Areas of Exeter: Property Investment Buy-to-Let Hotpots
Once upon a time, Exeter was the sort of place that didn’t have much to offer the property investor. It was a sleepy, behind-the-times backwater where nothing much happened.
But today it’s a different story! Exeter has undergone a transformation over the last couple of decades. It has attracted new industries, new jobs and developed a thriving economy. It’s gained a reputation as a vibrant, fashionable place to live and work. So today, Exeter is JUST the sort of place that you SHOULD consider for property investment.
Why Invest in Exeter?
Exeter is a fast-growing city, boding well for property investors and buy to let landlords. The current population is around 130,000 – with 470,000 people in the travel-to-work area. Forecasts say another 25,000 people could be living here by 2030.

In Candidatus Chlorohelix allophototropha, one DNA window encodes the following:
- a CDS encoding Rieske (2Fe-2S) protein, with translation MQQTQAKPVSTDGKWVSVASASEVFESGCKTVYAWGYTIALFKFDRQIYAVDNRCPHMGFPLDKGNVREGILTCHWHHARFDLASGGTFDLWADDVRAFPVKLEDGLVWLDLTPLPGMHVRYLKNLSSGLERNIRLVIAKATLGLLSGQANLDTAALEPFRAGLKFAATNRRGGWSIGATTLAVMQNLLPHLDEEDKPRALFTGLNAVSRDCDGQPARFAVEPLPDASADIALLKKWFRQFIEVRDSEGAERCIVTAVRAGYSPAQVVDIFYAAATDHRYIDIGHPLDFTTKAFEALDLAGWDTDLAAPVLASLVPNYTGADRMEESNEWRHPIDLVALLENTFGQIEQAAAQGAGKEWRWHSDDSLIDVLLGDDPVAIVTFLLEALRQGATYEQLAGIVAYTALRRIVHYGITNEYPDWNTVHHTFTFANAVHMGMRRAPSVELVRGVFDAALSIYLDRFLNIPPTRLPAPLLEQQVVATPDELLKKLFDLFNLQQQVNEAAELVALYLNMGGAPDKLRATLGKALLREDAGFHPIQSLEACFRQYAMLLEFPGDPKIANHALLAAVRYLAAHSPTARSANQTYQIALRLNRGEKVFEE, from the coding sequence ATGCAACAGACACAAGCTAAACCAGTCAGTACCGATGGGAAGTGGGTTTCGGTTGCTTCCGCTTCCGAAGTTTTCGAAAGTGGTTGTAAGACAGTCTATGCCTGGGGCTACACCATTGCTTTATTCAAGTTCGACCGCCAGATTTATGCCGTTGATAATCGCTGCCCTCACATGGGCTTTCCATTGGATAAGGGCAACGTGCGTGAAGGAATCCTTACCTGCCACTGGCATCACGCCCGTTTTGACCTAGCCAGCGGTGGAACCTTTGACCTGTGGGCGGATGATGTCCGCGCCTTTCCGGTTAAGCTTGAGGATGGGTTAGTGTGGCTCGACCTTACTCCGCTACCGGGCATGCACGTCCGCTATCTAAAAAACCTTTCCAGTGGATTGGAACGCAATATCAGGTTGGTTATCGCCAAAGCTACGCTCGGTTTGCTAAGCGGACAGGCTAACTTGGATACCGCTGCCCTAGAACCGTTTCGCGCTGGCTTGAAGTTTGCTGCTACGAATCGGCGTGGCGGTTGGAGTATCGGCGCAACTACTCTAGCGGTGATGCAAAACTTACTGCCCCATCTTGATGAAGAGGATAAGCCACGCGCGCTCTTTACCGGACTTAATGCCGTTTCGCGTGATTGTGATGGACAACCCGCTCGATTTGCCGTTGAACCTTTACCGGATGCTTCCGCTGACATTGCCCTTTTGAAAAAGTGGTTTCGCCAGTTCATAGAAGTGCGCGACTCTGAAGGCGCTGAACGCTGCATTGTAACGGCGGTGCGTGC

Exeter has an exciting Livable City Plan – a 20-year vision to build 12,000 new houses, improve Exeter’s infrastructure and position Exeter as a compact global city.
Exeter’s economy is based around services and new, emerging knowledge-based industries that offer well-paid jobs. Key employment sectors include public services, health, education, retail, distribution, research and development. Exeter is also a sizable tech hub providing 10,000 tech jobs.
In fact, Exeter overall has the sixth-highest employment level in the country.
According to EY’s ‘UK Regional Economic Forecast’ Exeter is set to be one of the UK’s fastest-growing cities over the next three years. Exeter's growth forecast at 1.8% makes it the fastest-growing regional city after Bristol, Reading, Manchester and even booming Birmingham.